Continuous Frieze Bordering Red by Michelle Naka Pierce | Fordham University Press 2012 | $19.00
Michelle Naka Pierce’s Continuous Frieze Bordering Red is made up of five lines spanning sixty-eight pages. Read the first line of the book all the way through, and then the second line, and so on. Pierce conceived of this project during the study of Mark Rothko’s Seagram murals at the Tate Modern in London. She writes a room with sixty-eight sides. We are surrounded.
Pierce chooses to begin with an epigraph by Rothko, the ending of which leads us not toward the grandiose, but toward the uncomfortably intimate: “However you paint the larger picture, you are in it.”
At first I wanted to see Pierce’s text installed, each page depicting a scene in a sequence of discrete panels. I wanted to see the breadth of such a room—I wanted to be inside of it. Then I realized—I’m in it. Pierce is in it. This sixty-eight-sided room is the spectral polygon we inhabit.
The scope of this book and the gestures it allows the reader to make—sweeping the eye across the page, continuing to turn, gathering momentum—resemble the panning motions of a camera lens or an artist laying down a wash of paint. But when Pierce zooms in, studying the expanse, she finds the body situated as a color—she finds memory and breakage in what looks solid. Nothing is as fluid as a pan or wash might lead you to believe: “Racial fluidity, as you / know it, is a myth” (43-44). Continuous and continually shifting up close. Zoom out, and it looks like five lines of text spanning sixty-eight pages.
Continuous Frieze Bordering Red succeeds because it takes a two-dimensional visual catalyst (Rothko’s murals) and concentrates on the spatial quality and physicality of the brushstroke, as well as the ways in which the canvases install themselves in a room. It uses this knowledge as a framework for imagining the entrapped/migratory location of the hybrid/mixed race body as it exists in an ever-increasingly benign/brutal police state and allegedly “post-racial” landscape.
Pierce not only commits to creating an architecture in which to situate this/her/our ever-shifting self, but allows us to enter and participate in the texture of that movement/room by catching us in the process of continually turning the page. In a cluster of text not incorporated into the frieze, Pierce concludes, “Yet the architecture cannot be seen from this angle” (32). She doesn’t offer the larger picture in its entirety, but a sequence of discrete panels—a “freeze”—in which we are caught. Using the second person pronoun, Pierce paints her reader into the scene: “You are this continuous sequence with adjacent elements not perceptibly different. / Assassinate. Little more little. Repeat instruction” (24-25).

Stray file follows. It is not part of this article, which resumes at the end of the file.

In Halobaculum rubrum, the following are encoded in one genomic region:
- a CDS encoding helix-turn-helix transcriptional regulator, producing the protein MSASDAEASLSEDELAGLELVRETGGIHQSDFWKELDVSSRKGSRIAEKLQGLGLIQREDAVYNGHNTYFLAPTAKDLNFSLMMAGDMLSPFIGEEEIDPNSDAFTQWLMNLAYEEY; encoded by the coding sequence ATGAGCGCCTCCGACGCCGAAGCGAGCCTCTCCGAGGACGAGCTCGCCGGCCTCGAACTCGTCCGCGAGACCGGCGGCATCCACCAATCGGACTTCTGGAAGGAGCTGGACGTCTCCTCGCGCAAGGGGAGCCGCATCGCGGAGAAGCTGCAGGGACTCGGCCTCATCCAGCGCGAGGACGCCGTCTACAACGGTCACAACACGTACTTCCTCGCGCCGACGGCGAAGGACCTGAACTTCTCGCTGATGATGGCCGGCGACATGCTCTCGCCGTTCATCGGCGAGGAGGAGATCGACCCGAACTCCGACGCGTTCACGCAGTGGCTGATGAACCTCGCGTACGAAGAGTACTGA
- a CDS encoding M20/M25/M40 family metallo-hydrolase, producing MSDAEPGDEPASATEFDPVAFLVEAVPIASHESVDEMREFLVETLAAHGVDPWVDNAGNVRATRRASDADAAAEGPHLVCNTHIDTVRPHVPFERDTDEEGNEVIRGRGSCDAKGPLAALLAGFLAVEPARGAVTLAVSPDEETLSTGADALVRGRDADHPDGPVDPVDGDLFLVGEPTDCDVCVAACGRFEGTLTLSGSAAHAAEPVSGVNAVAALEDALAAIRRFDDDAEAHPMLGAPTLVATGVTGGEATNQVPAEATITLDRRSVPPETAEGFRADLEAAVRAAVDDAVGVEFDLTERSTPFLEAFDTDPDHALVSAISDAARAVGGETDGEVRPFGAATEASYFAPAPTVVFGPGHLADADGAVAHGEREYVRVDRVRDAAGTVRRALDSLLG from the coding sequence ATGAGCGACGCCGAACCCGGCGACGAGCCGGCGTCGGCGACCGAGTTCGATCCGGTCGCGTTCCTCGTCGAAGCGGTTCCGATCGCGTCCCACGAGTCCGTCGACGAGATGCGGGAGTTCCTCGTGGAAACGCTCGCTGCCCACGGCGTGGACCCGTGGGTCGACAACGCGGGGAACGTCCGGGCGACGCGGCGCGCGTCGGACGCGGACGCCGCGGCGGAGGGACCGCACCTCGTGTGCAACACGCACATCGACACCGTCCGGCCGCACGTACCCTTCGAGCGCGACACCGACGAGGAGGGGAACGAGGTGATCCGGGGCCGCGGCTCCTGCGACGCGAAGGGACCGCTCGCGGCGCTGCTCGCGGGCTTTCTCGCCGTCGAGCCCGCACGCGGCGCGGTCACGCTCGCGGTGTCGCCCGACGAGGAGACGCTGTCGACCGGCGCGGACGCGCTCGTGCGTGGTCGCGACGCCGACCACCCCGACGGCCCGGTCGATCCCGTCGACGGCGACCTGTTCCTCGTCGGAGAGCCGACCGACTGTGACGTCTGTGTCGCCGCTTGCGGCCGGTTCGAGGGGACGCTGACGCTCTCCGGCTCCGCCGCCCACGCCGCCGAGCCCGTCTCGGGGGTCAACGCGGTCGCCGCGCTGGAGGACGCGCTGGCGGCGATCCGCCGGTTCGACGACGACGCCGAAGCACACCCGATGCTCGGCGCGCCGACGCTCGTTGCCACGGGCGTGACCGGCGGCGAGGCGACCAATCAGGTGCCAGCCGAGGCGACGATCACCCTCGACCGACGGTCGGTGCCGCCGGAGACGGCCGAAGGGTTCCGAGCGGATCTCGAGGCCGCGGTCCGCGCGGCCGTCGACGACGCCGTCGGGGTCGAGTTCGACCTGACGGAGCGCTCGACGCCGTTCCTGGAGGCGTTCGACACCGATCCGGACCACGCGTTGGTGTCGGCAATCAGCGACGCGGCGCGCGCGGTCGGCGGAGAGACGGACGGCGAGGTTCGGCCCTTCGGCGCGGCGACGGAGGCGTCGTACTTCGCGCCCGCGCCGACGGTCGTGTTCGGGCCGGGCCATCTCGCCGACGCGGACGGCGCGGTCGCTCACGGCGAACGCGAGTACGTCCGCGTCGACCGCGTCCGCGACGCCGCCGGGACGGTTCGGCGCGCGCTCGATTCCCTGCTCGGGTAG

While reading this book, I was constantly sort of losing my place, or moving back to catch again the beginning of a spectacular sentence (sequence) and propelling forward into an awesome, continuous frieze/freeze, negotiating across pages and multiple horizons. It was an absolute joy to keep turning the pages, to stay in motion with Pierce, to be always already moving/across.
In the process of reading/moving through this book, we are also tracing back over the places we have been, reaching page 68 and returning then to 1, returning/arriving, repeating a trace. Pierce remembers that “[a] cultural trace is repetition [imitating your mother’s salty palms as they shape / onigiri]” (26-27). At each tracing, the color deepens, achieves density, must be interrogated, as in: “The confines are / invisible but present [i.e., enforceable]. No one will check your visa. Your accent, however, will be / questioned” (50-52).
Condensation / takes on new significance, as you unpack not only your things but your national identity, which is / already in a state of flux from an ethnic standpoint. Distance plays tricks on your perception. From afar, / it looks as though the entire canvas wasn’t used, but up close, you see beige paint and hope this isn’t idle / commentary on your life. You hear your text [a taxonomy of cultural products] translated into another / language and find it’s like being introduced to yourself in the mirror, only you don’t recognize that it’s / you. Who is this broker between forms and documents, not evenly in between? This is your plight, / which reminds you that moving from one country to another just after birth doesn’t allow for roots to set / in: they are exposed, as you are, dangling from a terracota pot (3-11).